While Cry Of The Banshee bases its commercial foundations upon recycled, tried and tested British horror genre formulas and motifs, Hessler (in the films original cut at least) manages to successfully pull off an unexpected and novel spin on the “witch finder” formula with the always dependable Price playing a role pitched somewhere roughly between the wicked decadence of his Prince Prospero in the classic Poe adaptation The Masque Of The Red Death (1964) and his portrayal of chief witch finder Matthew Hopkins in Witchfinder General (1968) with added overtones of the sadistic, domineering patriarch. The result is an involving and stylish if at times somewhat convoluted British horror film stylistically pitched halfway between the tone of AIP’s Corman/Poe adaptations and the more deliberately lurid gothic horrors synonymous with Hammer and Tigon.
Set in a stereotypical medieval England where lynch mobs flog witches through the streets, there is much superstitious jabbering about evil spirits and the peasants really are revolting, Cry Of The Banshee benefits from a strongly realised sense of the rampant superstition, all prevailing grime and persecutory horrors of the time, lending the film an underlying sense of period authenticity that few other British horrors of its era so successfully realise. In addition Cry Of The Banshee is fairly strong on the sadistic torture and gratuitous nudity front – for its era at least – especially in its first half hour, as leering males salaciously tear away bodices to ravish the bosoms of unwilling females and unfortunate wenches accused of witchcraft are branded, stripped and flogged.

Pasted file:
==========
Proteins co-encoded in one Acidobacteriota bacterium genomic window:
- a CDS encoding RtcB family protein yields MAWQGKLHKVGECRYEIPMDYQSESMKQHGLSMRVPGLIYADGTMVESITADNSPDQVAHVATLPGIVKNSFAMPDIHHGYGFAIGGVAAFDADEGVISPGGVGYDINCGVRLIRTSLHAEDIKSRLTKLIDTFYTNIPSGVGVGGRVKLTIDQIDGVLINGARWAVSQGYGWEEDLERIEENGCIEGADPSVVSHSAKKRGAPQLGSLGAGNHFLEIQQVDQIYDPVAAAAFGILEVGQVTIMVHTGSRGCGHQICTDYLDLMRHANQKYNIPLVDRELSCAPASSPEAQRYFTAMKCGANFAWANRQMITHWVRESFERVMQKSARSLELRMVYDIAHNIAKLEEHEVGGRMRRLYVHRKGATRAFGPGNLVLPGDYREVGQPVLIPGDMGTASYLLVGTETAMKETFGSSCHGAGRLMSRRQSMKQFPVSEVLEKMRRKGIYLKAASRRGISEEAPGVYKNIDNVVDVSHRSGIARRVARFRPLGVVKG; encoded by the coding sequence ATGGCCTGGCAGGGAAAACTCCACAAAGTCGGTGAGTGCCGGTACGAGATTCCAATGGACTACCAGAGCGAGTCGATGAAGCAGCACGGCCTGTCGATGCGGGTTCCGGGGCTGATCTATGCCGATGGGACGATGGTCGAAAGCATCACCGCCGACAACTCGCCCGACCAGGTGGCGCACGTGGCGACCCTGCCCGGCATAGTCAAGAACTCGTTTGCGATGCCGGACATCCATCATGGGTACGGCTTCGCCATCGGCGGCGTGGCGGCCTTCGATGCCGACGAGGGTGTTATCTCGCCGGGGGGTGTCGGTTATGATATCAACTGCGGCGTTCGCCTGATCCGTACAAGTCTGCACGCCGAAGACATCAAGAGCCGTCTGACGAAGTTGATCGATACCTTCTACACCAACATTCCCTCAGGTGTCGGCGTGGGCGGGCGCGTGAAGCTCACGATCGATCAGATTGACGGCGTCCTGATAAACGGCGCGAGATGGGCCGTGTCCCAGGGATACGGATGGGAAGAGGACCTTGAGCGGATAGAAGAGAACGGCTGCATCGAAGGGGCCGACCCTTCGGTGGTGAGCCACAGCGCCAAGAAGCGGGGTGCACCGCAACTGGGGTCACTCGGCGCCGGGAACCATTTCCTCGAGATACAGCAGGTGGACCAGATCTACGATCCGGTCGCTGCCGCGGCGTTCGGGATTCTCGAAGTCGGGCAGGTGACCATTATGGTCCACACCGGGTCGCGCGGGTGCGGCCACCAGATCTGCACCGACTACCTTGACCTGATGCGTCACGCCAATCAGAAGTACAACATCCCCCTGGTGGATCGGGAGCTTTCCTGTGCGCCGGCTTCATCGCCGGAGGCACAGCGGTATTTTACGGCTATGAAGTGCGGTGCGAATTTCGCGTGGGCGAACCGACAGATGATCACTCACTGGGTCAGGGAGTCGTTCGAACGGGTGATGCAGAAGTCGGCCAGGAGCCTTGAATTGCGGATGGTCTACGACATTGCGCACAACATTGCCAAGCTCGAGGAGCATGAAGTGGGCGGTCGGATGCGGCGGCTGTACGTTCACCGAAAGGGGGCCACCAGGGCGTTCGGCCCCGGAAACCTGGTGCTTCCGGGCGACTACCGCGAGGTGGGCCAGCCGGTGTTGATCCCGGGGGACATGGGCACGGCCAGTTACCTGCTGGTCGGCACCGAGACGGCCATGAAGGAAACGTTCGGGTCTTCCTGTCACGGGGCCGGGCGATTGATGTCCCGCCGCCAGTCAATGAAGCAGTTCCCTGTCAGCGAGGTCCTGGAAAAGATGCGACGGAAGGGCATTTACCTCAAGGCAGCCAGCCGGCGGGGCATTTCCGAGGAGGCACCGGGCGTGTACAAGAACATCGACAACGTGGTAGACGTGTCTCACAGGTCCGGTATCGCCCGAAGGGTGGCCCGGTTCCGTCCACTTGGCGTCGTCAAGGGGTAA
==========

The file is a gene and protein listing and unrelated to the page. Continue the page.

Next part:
From a narrative perspective Cry Of The Banshee is somewhat of a mixed bag. While the film establishes a strong sense of period mood and flavour in its first half, it is hamstrung to a degree by a lack of narrative direction as Cry Of The Banshee serves up but hesitates in establishing a perhaps excessive number of protagonists while the plot makes a longwinded job of finding it feet amidst a hefty dollop of gratuitous nastiness and a subplot concerning a rampaging mad dog (which in fairness is eventually integrated quite cleverly into the plot). However, with Lord Edward’s persecution of Oona and her subsequent quest for vengeance Cry Of The Banshee finally gains some much needed sense of narrative focus and does a good job of fleshing out its principal protagonists as a nicely realised conflict arises in the Whitman family, with Lord Edwards wife Lady Patricia and son Harry openly opposing his needless cruelty.
More importantly Hessler generates an effective air of impending doom as the Whitman’s are picked off by the bestial Roderick. Wolf howls and banshee-like cries raise jitters and the attack sequences are universally well executed. In order to get around the sticking point of make-up limitations Roderick’s beastly alter-ego is wisely kept off screen, his presence conveyed via clever, evocative use of shadow. This adds a welcome air of creepily understated subtlety, making for an effective and startling contrast with the gory lacerations that accompany Roderick’s claw-swiping onslaughts. This eventually leads to an excellent, blackly comic twist ending which for my money ranks as one of the best, unexpected denouements the British horror cannon has to offer.